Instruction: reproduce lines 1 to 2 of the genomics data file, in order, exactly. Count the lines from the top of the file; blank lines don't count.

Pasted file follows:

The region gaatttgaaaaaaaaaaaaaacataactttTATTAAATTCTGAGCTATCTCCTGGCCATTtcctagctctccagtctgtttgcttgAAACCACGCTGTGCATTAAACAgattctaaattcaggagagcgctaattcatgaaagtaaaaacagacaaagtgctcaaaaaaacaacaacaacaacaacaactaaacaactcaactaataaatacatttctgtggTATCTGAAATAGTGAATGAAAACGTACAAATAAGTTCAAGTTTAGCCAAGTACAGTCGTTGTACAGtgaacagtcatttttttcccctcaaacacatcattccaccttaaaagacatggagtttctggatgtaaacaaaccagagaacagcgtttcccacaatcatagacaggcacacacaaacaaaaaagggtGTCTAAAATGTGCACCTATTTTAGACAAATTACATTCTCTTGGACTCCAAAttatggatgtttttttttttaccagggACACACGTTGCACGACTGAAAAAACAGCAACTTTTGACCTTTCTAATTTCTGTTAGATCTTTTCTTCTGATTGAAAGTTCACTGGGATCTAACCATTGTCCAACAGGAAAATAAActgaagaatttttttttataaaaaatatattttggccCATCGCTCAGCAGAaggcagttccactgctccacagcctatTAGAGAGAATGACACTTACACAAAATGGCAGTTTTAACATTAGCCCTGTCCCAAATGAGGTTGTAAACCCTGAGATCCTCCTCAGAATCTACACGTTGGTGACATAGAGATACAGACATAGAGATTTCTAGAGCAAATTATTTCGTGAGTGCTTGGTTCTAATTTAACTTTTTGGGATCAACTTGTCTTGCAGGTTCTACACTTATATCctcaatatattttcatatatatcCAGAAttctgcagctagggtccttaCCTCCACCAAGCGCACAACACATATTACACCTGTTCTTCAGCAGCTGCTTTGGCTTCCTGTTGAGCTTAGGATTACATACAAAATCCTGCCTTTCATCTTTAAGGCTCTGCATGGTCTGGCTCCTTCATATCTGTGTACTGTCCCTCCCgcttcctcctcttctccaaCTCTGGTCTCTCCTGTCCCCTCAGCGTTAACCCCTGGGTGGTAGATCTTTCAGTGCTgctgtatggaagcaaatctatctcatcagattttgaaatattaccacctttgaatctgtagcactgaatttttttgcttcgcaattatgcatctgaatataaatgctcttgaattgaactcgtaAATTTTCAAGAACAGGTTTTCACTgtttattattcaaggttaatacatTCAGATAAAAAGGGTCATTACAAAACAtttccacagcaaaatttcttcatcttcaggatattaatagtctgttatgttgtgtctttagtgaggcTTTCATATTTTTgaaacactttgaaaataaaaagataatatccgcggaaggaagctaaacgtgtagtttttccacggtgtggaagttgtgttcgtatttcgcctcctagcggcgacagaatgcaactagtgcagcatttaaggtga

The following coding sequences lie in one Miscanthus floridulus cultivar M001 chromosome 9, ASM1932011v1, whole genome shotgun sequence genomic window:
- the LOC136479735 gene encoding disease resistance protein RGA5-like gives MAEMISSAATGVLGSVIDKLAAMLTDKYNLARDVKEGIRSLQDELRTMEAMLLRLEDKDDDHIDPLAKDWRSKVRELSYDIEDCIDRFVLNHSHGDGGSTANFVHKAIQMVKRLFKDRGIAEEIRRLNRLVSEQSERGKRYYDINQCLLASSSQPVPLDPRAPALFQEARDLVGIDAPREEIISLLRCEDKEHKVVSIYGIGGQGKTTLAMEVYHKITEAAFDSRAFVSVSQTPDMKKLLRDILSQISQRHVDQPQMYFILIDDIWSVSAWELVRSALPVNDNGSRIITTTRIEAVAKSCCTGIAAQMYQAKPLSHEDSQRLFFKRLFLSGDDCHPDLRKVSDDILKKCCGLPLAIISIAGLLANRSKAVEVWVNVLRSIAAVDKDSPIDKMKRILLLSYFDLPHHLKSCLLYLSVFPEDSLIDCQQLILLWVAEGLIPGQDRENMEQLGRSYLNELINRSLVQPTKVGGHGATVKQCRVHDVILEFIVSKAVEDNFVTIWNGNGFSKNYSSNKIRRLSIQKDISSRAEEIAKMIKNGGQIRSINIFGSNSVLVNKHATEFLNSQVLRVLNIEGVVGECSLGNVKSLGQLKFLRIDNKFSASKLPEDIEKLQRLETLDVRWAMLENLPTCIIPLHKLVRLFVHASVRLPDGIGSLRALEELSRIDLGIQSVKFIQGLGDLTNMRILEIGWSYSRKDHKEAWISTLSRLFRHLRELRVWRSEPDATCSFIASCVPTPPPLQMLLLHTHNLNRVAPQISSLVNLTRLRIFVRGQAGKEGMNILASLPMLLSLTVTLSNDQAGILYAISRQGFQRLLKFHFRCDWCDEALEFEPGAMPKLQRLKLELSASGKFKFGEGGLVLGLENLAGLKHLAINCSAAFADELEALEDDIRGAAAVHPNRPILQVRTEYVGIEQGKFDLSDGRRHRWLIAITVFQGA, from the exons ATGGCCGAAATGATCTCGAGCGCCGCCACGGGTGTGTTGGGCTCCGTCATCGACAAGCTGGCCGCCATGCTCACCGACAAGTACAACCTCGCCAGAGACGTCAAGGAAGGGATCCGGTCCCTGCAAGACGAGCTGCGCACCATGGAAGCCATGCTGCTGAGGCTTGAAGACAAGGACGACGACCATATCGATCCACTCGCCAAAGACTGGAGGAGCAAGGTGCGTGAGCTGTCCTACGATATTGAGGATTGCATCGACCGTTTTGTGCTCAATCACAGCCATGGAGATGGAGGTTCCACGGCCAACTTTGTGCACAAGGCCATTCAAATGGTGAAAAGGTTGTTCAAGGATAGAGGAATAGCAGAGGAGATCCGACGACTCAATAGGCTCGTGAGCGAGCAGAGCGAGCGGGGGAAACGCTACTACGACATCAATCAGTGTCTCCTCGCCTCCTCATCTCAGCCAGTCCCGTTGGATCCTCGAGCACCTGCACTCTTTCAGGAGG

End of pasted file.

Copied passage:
The region gaatttgaaaaaaaaaaaaaacataactttTATTAAATTCTGAGCTATCTCCTGGCCATTtcctagctctccagtctgtttgcttgAAACCACGCTGTGCATTAAACAgattctaaattcaggagagcgctaattcatgaaagtaaaaacagacaaagtgctcaaaaaaacaacaacaacaacaacaactaaacaactcaactaataaatacatttctgtggTATCTGAAATAGTGAATGAAAACGTACAAATAAGTTCAAGTTTAGCCAAGTACAGTCGTTGTACAGtgaacagtcatttttttcccctcaaacacatcattccaccttaaaagacatggagtttctggatgtaaacaaaccagagaacagcgtttcccacaatcatagacaggcacacacaaacaaaaaagggtGTCTAAAATGTGCACCTATTTTAGACAAATTACATTCTCTTGGACTCCAAAttatggatgtttttttttttaccagggACACACGTTGCACGACTGAAAAAACAGCAACTTTTGACCTTTCTAATTTCTGTTAGATCTTTTCTTCTGATTGAAAGTTCACTGGGATCTAACCATTGTCCAACAGGAAAATAAActgaagaatttttttttataaaaaatatattttggccCATCGCTCAGCAGAaggcagttccactgctccacagcctatTAGAGAGAATGACACTTACACAAAATGGCAGTTTTAACATTAGCCCTGTCCCAAATGAGGTTGTAAACCCTGAGATCCTCCTCAGAATCTACACGTTGGTGACATAGAGATACAGACATAGAGATTTCTAGAGCAAATTATTTCGTGAGTGCTTGGTTCTAATTTAACTTTTTGGGATCAACTTGTCTTGCAGGTTCTACACTTATATCctcaatatattttcatatatatcCAGAAttctgcagctagggtccttaCCTCCACCAAGCGCACAACACATATTACACCTGTTCTTCAGCAGCTGCTTTGGCTTCCTGTTGAGCTTAGGATTACATACAAAATCCTGCCTTTCATCTTTAAGGCTCTGCATGGTCTGGCTCCTTCATATCTGTGTACTGTCCCTCCCgcttcctcctcttctccaaCTCTGGTCTCTCCTGTCCCCTCAGCGTTAACCCCTGGGTGGTAGATCTTTCAGTGCTgctgtatggaagcaaatctatctcatcagattttgaaatattaccacctttgaatctgtagcactgaatttttttgcttcgcaattatgcatctgaatataaatgctcttgaattgaactcgtaAATTTTCAAGAACAGGTTTTCACTgtttattattcaaggttaatacatTCAGATAAAAAGGGTCATTACAAAACAtttccacagcaaaatttcttcatcttcaggatattaatagtctgttatgttgtgtctttagtgaggcTTTCATATTTTTgaaacactttgaaaataaaaagataatatccgcggaaggaagctaaacgtgtagtttttccacggtgtggaagttgtgttcgtatttcgcctcctagcggcgacagaatgcaactagtgcagcatttaaggtga

The following coding sequences lie in one Miscanthus floridulus cultivar M001 chromosome 9, ASM1932011v1, whole genome shotgun sequence genomic window: